Samantha Hvasta, DPT
What is pelvic floor weakness?
Pelvic floor weakness can result in urinary incontinence or organ prolapse. Incontinence is the involuntary loss of urine. This can range from a small drop of urine (barely enough to wet underwear) to a large amount of urine that soaks through clothing. Pelvic floor weakness may result in:
Stress incontinence: The loss of urine due to an outside stress on the bladder, usually involving the abdominal muscles. A cough, sneeze, laugh or the force from exercise may cause unwanted bladder emptying.
Urge incontinence: The loss of urine in the presence of a strong urge to urinate. The urge may occur when you walk into the cold, hear water running, walk into the bathroom or unzip your pants to use the toilet. Urinary tract infection and certain medications can also cause urge incontinence.
Mixed incontinence: Symptoms of both stress and urge incontinence are present.
Organ prolapse: Movement of an abdominal or pelvic organ out of its’ anatomic position. Movement usually occurs in a downward direction. An example would be a bladder prolapse (cystocele) that allows the bladder to fall into the vaginal cavity.
One of the most common causes of urinary incontinence and/or prolapse is weakness of the pelvic floor muscles. This weakness may be the result of surgery, pregnancy/birth or aging. The bladder is an involuntary muscle and it relies on the pelvic floor muscles and stretch receptors to tell it when to empty. Whenever pressure within or outside the bladder is greater that the muscle strength of the pelvic floor, urine loss will occur.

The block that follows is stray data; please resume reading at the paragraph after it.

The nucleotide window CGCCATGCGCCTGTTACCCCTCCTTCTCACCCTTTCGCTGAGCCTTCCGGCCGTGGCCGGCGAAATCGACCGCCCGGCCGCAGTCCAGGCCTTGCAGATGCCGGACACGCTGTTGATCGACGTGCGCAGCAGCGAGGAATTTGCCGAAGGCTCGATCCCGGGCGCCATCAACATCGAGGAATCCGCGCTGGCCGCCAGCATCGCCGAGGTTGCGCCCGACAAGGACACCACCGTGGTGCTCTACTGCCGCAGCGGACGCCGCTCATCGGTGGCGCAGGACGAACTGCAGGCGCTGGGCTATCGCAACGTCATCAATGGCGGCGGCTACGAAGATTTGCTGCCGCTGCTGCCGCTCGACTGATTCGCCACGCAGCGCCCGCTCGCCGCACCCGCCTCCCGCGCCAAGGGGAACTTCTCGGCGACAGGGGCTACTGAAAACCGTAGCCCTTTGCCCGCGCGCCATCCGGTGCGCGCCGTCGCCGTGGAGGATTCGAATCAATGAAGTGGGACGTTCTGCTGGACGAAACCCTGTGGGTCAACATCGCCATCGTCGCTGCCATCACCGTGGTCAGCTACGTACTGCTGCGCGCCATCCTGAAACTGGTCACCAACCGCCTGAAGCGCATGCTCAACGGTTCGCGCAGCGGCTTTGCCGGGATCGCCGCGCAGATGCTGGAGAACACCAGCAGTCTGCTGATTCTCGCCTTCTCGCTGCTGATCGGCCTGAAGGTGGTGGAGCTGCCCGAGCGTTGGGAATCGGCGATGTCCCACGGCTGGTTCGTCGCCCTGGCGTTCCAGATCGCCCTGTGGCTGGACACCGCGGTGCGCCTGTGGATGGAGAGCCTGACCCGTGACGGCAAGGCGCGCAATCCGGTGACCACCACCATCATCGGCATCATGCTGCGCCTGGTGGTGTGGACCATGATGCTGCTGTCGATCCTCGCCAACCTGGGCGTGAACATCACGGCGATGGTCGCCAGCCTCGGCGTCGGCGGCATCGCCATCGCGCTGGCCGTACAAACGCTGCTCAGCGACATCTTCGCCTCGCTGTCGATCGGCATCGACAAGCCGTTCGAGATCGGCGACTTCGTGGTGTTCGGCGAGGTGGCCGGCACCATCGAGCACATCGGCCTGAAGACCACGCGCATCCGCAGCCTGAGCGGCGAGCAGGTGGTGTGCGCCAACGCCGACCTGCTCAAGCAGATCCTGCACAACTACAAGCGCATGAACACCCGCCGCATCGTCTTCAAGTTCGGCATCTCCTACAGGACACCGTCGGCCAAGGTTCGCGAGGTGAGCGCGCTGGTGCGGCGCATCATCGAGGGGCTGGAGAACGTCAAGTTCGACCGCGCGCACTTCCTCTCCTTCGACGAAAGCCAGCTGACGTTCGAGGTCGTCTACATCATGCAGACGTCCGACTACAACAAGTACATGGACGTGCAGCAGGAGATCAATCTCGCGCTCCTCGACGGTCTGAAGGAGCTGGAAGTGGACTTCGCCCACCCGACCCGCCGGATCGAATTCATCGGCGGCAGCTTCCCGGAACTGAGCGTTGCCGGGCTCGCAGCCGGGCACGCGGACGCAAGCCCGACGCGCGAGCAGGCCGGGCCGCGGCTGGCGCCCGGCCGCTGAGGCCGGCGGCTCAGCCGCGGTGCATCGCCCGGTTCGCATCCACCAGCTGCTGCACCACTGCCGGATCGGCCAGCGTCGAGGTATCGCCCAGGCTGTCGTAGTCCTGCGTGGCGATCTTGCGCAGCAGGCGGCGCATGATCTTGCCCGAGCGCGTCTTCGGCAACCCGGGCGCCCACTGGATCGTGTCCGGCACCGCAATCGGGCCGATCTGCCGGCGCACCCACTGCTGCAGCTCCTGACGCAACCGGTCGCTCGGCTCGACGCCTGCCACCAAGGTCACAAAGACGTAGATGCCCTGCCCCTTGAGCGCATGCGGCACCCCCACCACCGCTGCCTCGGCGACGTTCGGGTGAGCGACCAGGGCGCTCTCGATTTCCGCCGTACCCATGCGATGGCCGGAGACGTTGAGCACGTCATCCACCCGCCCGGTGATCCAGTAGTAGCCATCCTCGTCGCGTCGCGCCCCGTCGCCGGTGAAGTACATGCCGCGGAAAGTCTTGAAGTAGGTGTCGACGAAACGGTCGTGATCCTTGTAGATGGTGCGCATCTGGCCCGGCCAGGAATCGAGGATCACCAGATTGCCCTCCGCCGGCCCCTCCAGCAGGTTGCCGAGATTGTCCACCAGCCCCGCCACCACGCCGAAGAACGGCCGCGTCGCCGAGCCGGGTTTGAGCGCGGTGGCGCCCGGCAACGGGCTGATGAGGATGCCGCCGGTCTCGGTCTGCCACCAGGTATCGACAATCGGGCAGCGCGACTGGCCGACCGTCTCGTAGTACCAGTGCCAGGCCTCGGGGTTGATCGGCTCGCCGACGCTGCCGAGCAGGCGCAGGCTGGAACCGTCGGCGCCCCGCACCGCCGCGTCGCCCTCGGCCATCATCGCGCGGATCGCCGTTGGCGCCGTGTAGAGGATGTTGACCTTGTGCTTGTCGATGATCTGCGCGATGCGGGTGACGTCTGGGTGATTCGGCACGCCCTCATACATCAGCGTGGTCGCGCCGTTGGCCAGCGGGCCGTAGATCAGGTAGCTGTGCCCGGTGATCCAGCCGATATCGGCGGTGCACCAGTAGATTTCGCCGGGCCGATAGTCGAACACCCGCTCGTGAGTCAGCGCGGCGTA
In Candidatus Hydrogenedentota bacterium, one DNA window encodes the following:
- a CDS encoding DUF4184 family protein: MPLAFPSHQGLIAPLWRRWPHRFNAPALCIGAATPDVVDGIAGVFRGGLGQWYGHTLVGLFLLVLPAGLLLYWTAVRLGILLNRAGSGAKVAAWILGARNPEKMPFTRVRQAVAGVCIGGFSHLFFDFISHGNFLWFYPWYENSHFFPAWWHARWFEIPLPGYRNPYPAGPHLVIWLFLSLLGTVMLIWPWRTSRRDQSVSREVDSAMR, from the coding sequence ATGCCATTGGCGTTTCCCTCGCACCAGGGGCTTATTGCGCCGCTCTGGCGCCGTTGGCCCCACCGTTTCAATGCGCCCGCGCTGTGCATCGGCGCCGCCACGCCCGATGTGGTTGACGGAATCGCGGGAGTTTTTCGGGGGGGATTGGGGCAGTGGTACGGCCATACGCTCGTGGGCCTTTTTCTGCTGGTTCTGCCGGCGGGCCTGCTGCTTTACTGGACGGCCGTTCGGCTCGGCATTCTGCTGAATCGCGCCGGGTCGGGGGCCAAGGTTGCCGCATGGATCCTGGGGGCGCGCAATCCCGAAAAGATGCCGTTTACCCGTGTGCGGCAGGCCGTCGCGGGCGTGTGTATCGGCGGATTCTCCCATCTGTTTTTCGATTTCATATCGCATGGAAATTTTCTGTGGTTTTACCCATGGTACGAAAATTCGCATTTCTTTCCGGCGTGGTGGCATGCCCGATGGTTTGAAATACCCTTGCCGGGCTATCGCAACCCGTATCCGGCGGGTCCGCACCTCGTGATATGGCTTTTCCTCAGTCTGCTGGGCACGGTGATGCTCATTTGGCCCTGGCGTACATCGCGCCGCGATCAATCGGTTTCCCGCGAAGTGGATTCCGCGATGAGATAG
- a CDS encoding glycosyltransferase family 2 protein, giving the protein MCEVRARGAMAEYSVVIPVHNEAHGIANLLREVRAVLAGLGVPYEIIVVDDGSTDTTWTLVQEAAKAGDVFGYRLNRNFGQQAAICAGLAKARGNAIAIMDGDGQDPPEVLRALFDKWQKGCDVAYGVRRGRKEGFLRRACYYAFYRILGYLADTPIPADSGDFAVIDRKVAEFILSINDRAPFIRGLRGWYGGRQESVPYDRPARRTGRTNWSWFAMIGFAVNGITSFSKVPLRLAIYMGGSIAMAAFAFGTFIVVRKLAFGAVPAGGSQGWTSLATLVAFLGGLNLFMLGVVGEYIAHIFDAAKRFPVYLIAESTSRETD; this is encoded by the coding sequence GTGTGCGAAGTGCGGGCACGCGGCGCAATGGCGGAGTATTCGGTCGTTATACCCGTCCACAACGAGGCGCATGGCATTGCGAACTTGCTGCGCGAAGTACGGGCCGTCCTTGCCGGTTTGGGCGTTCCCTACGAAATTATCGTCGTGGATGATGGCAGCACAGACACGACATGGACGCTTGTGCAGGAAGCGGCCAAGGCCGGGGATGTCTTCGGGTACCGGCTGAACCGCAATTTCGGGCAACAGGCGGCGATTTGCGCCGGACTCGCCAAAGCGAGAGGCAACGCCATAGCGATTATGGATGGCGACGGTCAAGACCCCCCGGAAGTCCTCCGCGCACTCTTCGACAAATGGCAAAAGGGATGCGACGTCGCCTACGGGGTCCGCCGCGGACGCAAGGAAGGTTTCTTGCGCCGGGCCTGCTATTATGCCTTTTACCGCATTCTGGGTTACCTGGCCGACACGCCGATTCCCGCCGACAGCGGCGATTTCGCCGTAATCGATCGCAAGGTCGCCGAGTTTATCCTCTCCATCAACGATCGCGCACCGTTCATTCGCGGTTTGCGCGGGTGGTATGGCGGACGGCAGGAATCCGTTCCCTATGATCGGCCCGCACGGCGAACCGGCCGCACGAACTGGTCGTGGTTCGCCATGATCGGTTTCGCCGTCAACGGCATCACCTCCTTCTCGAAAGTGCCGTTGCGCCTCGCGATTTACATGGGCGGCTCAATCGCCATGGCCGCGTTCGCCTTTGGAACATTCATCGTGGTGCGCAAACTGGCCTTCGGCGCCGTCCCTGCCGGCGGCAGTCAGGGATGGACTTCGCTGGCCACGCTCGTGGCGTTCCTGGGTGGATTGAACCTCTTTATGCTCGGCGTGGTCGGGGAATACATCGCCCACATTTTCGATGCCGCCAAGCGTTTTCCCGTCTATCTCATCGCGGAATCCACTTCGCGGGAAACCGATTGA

For most forms of incontinence and prolapse, strengthening of the pelvic floor muscles will help to reduce or eliminate urine loss.
How can a physical therapist help? A physical therapist is a licensed health professional whose education and knowledge focuses on anatomy, physiology and muscle function. Since incontinence and prolapse always involve a muscle problem, a physical therapist is uniquely suited to deal with the problem. Treatment may include specific pelvic muscle strengthening exercises, bladder retraining, biofeedback, body mechanics education or electrical stimulation.
Call your local NovaCare Rehabilitation center to learn more about pelvic floor weakness and how physical therapy can help.
You can contact Samantha Hvasta, DPT, manager at NovaCare Rehabilitation located at the Blueberry Crossing Plaza at (609) 561-5308 or visit novacare.com.